Paper No. 9
Presentation Time: 11:00 AM


SPANO, Nicholas, Geological Sciences, University of Minnesota-Duluth, 229 Heller Hall, 1114 Kirby Drive, Duluth, MN 55812, BROWN, Erik T., Large Lakes Observatory & Dept of Geol. Sci, University of Minnesota Duluth, RLB-109, 10 University Drive, Duluth, MN 55812 and DEOCAMPO, Daniel M., Geosciences, Georgia State University, 24 Peachtree Center Avenue Northeast, Atlanta, GA 30303,

To evaluate the progress of chemical weathering in under temperate humid conditions, we have undertaken chemical and mineralogical analyses of sediment cores from Lake MacKenzie, Tasmania, Australia. Located within the Jurassic dolerites of the tectonically quiescent Tasmanian Highlands, the lake and its watershed were close to the ice margin at the last glacial maximum. The drainage basin was essentially cleared of weathered material at that time by glacial or periglacial processes. Since then, chemical weathering has led to development of shallow soil profiles and the accumulated lake sediments contain progressively more altered minerals. Because this region receives extremely low levels of aeolian dust, the Lake MacKenzie sediment record provides an archive of changing chemical weathering rates over the past 20,000 years.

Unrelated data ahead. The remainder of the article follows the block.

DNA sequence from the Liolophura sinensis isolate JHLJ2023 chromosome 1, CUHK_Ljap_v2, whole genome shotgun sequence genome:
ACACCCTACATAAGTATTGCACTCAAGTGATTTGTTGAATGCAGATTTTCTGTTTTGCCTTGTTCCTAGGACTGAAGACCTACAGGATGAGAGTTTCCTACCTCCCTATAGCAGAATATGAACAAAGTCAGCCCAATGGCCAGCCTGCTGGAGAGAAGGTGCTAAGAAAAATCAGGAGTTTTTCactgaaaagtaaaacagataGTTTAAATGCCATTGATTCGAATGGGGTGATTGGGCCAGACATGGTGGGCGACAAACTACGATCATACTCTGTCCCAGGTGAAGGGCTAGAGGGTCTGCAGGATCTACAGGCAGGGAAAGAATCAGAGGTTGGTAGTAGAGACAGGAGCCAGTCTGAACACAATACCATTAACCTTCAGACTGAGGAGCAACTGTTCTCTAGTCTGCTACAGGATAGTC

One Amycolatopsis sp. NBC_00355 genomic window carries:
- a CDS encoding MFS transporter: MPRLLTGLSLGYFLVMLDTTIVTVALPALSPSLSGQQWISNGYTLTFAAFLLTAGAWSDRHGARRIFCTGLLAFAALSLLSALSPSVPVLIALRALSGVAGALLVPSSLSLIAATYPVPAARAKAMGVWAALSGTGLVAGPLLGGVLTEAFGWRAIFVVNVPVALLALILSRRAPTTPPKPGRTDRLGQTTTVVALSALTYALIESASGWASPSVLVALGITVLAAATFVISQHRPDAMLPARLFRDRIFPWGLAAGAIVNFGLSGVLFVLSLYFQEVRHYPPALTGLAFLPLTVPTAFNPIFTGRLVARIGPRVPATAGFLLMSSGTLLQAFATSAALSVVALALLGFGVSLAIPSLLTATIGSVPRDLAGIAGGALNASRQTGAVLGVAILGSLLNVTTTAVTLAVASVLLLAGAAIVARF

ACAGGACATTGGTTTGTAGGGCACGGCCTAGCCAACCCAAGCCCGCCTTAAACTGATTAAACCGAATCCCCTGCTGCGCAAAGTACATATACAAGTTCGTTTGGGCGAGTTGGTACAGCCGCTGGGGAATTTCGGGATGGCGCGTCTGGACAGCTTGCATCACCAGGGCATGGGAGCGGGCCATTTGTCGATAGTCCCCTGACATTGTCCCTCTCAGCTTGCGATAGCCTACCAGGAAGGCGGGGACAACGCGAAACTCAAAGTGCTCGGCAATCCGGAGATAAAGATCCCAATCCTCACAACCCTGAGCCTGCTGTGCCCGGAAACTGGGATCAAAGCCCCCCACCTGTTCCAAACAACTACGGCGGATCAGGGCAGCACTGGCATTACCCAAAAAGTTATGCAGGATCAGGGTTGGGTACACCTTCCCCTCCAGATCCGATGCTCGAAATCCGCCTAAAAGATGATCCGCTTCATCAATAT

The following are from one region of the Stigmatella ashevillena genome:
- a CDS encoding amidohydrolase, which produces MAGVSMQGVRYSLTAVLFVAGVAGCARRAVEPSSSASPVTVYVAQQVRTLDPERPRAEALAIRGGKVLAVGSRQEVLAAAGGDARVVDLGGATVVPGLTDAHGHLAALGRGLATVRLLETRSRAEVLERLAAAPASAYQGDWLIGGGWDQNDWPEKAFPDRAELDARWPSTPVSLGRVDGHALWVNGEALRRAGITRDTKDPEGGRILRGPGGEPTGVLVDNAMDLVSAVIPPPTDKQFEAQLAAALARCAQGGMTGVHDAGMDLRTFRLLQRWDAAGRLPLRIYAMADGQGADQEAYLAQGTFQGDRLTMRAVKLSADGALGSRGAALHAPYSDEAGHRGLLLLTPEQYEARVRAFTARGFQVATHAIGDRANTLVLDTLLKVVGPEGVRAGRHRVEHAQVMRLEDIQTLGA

To take advantage of this archive, we have undertaken elemental analyses by quantitative x-ray fluorescence (XRF) core scanning and clay mineral identification by x-ray diffraction (XRD). Our results indicate a decrease in chemical weathering rates within the first few thousand years after deglaciation, with relatively constant weathering thereafter. We will evaluate these rates in the context of chemical weathering determinations in contrasting climatic and tectonic settings.